Exploring Rate In The Context Of Music
In this lesson, students are introduced to rate in the context of music. They will explore beats per minute and compare rates using mathematical representations including graphs and double number lines.
Beats per minute is a rate. Musicians often count the number of beats per measure to determine the tempo of a song. A fast tempo produces music that seems to be racing, whereas a slow tempo results in music that is more relaxing. When graphed, sets with more beats per minute have smaller intervals on the double number line and steeper lines on the graph.
Goals and Learning Objectives
- Investigate rate in music.
- Find beats per minute by counting beats in music.
- Represent beats per minute on a double number line and a graph.
Math and Music
As a class, discuss the question “How is math connected to music?”
If students are struggling with this discussion, see if there are any musicians in class who might have ideas to share or might be willing to demonstrate something they have learned in music class. Some possible topics for discussion are as follows:
- Note lengths are measured in fractions, such as a quarter note, a half note, an eighth note, and a sixteenth note.
- In string instruments ratios are used to determine the tones created by varying string lengths. Changing the length of the string that is allowed to vibrate changes the tone it creates.
- The volume of an instrument affects the sound the instrument makes. Portions of instruments that can have varied volumes include the length of a flute, the body of a guitar, the trumpet of a horn, the body of a drum, and more.
- The rhythm in music is actually a pattern of sounds. The scales on a piano are an example of a repeating pattern.
- Musicians often count the number of beats per measure. This count determines the tempo of a song. A fast tempo produces music that seems to be racing, whereas a slow tempo results in music that is more relaxing.
Math and Music
Give some examples of how math is connected to music.
- When might a musician use counting?
- Can the volume of an instrument change its sound?
- If you know how to read music, how are notes measured?
Have students listen to the sample track and tap the beat as a class.
Watch for any students who have difficulty keeping the beat. Pair these students with those who tap the beat with confidence.
Before moving on to Work Time, make sure students understand that they will need to count the number of beats per minute in each of the sample tracks they listen to during Work Time.
Make sure these points come out in the class discussion:
- What makes music sound as if it belongs together? (Mostly it is tempo; students might also mention the key or other features of music.)
- What is tempo? (Speed, or beats per minute.)
- How can you measure tempo? (The usual measure is number of beats per minute. Help students understand that they need to measure not just one but two aspects of the situation: number of beats and amount of time.)
- Can you change tempo? (Yes, by playing faster or slower or by changing the tempo electronically.)
Technically, beats per minute is not exactly the same as tempo. However, beats per minute and tempo are synonymous in the context of this lesson. If students are interested, they can read more about beats per minute and tempo on the Internet. Students should also know that legally mixing samples of other people’s work and presenting the mix as a new song requires getting permission from the copyright holders of the original songs.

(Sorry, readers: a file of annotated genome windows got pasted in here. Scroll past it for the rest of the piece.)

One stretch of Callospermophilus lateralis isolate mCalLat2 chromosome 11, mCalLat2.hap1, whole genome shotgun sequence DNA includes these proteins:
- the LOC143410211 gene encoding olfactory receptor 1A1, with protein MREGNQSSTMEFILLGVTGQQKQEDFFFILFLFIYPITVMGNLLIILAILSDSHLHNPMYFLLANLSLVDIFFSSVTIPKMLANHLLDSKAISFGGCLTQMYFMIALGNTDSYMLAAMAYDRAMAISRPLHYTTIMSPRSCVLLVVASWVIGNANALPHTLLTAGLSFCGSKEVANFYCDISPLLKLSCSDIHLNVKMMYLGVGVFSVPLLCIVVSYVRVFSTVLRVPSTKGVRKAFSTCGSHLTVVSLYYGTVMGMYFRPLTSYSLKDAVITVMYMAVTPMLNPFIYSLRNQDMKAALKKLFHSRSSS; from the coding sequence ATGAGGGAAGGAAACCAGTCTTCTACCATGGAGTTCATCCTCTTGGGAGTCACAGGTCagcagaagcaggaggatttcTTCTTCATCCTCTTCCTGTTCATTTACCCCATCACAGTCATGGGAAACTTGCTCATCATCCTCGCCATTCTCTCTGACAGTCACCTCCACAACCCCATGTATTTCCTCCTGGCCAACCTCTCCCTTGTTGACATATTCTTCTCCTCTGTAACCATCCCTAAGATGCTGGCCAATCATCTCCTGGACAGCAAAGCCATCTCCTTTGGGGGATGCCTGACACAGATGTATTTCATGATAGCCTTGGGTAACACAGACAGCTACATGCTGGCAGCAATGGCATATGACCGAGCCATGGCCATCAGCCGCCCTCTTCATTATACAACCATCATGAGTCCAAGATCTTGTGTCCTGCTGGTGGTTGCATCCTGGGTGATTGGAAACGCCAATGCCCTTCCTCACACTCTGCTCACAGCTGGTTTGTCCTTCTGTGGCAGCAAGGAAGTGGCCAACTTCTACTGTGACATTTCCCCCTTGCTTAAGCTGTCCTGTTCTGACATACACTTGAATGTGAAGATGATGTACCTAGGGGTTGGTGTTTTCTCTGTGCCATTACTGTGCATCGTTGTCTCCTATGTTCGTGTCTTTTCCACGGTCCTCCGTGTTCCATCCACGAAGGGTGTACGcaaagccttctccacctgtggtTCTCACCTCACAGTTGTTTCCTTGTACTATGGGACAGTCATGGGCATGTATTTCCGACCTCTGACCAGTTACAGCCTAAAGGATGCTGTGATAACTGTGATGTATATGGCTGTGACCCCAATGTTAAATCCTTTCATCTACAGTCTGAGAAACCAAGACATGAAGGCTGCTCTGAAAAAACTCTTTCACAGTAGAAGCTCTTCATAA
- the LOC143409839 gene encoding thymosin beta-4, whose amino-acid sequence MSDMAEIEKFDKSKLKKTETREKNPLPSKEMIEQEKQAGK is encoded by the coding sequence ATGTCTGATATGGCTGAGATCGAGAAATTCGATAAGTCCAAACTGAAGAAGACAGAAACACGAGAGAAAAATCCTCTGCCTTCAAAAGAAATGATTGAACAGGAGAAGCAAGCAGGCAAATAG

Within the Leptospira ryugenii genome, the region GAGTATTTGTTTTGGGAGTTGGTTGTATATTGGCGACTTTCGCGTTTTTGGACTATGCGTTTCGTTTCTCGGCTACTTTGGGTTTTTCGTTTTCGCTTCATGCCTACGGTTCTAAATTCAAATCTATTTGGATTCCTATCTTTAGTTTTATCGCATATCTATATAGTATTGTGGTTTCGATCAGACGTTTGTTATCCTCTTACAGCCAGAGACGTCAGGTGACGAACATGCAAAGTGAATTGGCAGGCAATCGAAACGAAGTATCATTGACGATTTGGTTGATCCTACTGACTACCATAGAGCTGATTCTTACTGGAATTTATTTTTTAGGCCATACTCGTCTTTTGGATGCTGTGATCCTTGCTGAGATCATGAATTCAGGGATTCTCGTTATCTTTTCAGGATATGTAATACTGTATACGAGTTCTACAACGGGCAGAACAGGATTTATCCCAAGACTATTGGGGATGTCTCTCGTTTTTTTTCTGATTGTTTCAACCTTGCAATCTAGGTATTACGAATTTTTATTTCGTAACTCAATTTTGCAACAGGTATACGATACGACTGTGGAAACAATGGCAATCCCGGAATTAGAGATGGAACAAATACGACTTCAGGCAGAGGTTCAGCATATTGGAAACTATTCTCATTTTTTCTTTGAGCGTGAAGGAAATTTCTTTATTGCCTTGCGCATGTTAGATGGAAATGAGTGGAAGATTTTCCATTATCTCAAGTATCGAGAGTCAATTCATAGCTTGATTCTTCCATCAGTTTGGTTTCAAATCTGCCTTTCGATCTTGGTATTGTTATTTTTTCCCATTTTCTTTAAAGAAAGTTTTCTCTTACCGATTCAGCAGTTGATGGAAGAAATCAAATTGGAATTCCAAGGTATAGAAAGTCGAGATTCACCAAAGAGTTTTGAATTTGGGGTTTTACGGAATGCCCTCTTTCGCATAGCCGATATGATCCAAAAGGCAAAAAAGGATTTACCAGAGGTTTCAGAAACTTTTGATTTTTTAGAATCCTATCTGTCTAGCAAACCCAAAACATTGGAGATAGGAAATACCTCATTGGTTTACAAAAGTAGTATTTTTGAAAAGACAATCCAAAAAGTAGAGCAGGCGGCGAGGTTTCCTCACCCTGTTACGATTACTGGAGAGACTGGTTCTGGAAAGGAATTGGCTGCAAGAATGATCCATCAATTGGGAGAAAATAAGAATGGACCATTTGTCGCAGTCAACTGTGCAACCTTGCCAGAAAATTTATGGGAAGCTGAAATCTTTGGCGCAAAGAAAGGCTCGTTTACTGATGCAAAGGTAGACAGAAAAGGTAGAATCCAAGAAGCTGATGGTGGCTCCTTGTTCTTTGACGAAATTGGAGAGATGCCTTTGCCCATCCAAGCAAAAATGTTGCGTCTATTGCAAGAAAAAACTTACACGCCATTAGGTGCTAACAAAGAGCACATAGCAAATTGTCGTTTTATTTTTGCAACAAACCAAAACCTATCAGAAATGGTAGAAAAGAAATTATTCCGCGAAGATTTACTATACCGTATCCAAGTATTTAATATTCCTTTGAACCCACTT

SWD: Though this discussion of mathematics is informal, consider it as an introduction or preview for students with special needs. Be sure to emphasize key information and critical concepts that will be introduced. This will support students as they work to determine salient information throughout the lesson.
- Listen to the music as a class and tap out the beat with your classmates.
Tap the Beats
Pair students who had difficulty keeping the beat during the Opening with students who are strong in this area. You might have the stronger student tap on the screen while the other partner simply taps his or her foot. The sample track in Task 2 has a strong beat to help students who are struggling. In this case, it is not important that the counting of the beats is an exact match to the actual beat.
Look for students who are able to tap out a beat at a constant rate, creating a graph that is essentially a straight line and a double number line that has points spaced in equal intervals or interval patterns. You may need to select a graph and double number line to share with the class during Ways of Thinking if not enough students are creating graphs and number lines with the desired traits.
Listen and look for the following types of student thinking to highlight during the Ways of Thinking discussion.
Look for students who:
- Get different results for beats per minute.
- Do not have a straight line on the graph or are missing points.
- Have interesting explanations of their work.
SWD: Be prepared to support students who are struggling to use the interactive appropriately. Anticipate difficulties and coach students so that they are comfortable enough with the interactive to successfully attempt the task.
ELL: For the Work Time activity, make sure to demonstrate and orally explain the activity step by step to ensure that ELLs understand what they are being asked to do.
Student does not understand the visual representation of the double number line.
- Where do you see the time on the double number line?
- What unit is shown for time?
- Where do you see the number of beats on the double number line?
- What does the first point represent on the double number line?